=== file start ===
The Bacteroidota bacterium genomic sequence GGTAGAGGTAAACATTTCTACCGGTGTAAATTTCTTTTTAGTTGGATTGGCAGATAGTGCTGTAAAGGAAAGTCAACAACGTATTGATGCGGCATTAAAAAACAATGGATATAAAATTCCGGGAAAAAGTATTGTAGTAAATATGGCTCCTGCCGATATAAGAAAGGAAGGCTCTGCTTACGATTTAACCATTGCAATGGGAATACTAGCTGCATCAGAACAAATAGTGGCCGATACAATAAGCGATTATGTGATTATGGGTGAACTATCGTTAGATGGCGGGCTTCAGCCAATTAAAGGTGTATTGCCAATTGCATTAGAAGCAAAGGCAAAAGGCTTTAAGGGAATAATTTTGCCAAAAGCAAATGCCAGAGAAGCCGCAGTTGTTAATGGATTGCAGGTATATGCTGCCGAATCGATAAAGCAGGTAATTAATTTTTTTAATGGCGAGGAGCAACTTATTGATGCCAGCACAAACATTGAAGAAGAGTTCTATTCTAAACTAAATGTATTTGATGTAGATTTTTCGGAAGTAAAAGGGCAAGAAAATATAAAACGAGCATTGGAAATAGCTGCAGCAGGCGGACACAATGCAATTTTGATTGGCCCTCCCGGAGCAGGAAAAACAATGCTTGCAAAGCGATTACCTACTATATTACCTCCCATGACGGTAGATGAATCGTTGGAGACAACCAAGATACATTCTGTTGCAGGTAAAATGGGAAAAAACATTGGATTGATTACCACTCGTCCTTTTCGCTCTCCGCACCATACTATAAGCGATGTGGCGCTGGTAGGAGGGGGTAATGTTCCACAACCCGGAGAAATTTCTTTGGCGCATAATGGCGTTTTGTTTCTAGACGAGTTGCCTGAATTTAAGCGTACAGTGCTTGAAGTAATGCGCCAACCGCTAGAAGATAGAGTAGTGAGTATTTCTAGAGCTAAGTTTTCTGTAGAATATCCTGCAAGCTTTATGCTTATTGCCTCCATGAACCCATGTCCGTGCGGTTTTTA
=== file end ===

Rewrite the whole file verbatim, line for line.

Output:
The Bacteroidota bacterium genomic sequence GGTAGAGGTAAACATTTCTACCGGTGTAAATTTCTTTTTAGTTGGATTGGCAGATAGTGCTGTAAAGGAAAGTCAACAACGTATTGATGCGGCATTAAAAAACAATGGATATAAAATTCCGGGAAAAAGTATTGTAGTAAATATGGCTCCTGCCGATATAAGAAAGGAAGGCTCTGCTTACGATTTAACCATTGCAATGGGAATACTAGCTGCATCAGAACAAATAGTGGCCGATACAATAAGCGATTATGTGATTATGGGTGAACTATCGTTAGATGGCGGGCTTCAGCCAATTAAAGGTGTATTGCCAATTGCATTAGAAGCAAAGGCAAAAGGCTTTAAGGGAATAATTTTGCCAAAAGCAAATGCCAGAGAAGCCGCAGTTGTTAATGGATTGCAGGTATATGCTGCCGAATCGATAAAGCAGGTAATTAATTTTTTTAATGGCGAGGAGCAACTTATTGATGCCAGCACAAACATTGAAGAAGAGTTCTATTCTAAACTAAATGTATTTGATGTAGATTTTTCGGAAGTAAAAGGGCAAGAAAATATAAAACGAGCATTGGAAATAGCTGCAGCAGGCGGACACAATGCAATTTTGATTGGCCCTCCCGGAGCAGGAAAAACAATGCTTGCAAAGCGATTACCTACTATATTACCTCCCATGACGGTAGATGAATCGTTGGAGACAACCAAGATACATTCTGTTGCAGGTAAAATGGGAAAAAACATTGGATTGATTACCACTCGTCCTTTTCGCTCTCCGCACCATACTATAAGCGATGTGGCGCTGGTAGGAGGGGGTAATGTTCCACAACCCGGAGAAATTTCTTTGGCGCATAATGGCGTTTTGTTTCTAGACGAGTTGCCTGAATTTAAGCGTACAGTGCTTGAAGTAATGCGCCAACCGCTAGAAGATAGAGTAGTGAGTATTTCTAGAGCTAAGTTTTCTGTAGAATATCCTGCAAGCTTTATGCTTATTGCCTCCATGAACCCATGTCCGTGCGGTTTTTA